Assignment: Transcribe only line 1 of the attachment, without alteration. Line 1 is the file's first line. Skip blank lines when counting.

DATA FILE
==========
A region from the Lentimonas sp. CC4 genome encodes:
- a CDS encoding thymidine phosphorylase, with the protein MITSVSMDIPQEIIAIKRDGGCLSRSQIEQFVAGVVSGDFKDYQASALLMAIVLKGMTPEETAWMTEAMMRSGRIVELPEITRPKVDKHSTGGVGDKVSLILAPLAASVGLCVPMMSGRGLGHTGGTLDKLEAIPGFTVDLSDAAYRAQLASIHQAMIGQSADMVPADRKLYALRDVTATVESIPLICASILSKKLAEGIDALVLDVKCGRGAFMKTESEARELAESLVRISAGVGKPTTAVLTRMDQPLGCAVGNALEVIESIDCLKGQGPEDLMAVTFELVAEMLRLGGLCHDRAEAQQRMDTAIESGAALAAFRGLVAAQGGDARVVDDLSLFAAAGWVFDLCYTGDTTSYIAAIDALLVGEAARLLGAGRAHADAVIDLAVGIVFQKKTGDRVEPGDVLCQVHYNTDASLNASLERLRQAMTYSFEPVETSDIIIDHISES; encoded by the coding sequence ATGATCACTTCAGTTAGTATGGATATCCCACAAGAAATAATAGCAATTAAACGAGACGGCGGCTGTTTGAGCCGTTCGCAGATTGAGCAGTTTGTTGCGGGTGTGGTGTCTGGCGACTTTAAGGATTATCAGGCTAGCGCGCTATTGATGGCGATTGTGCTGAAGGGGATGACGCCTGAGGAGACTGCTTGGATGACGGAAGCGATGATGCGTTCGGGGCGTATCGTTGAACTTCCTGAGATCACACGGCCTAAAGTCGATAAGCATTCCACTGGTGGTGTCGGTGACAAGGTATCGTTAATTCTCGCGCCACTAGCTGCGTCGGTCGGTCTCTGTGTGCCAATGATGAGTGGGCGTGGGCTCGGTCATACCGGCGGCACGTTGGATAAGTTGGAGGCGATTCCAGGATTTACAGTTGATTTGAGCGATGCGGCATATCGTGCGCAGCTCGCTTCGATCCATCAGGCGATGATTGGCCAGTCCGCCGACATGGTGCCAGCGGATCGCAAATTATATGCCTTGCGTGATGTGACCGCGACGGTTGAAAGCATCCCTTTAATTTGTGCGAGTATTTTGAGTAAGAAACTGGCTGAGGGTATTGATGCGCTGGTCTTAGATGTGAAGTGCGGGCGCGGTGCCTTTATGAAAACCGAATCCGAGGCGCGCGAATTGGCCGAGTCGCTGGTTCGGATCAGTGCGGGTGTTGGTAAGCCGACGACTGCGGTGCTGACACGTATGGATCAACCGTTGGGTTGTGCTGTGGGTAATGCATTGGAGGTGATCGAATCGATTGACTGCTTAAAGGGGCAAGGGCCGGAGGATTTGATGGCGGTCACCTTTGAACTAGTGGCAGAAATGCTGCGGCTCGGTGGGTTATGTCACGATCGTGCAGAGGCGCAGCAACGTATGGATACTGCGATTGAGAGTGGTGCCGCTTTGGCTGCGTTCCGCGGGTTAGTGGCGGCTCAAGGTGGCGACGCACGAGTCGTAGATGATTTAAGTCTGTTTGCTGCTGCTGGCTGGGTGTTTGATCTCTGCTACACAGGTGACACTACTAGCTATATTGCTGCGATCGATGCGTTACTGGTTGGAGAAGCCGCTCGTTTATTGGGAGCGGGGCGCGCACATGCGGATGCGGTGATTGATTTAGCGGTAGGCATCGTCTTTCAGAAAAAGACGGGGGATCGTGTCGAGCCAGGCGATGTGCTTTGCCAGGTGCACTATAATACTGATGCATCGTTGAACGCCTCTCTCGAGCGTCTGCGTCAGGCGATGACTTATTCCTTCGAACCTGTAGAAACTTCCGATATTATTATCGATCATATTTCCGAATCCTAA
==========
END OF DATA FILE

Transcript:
A region from the Lentimonas sp. CC4 genome encodes: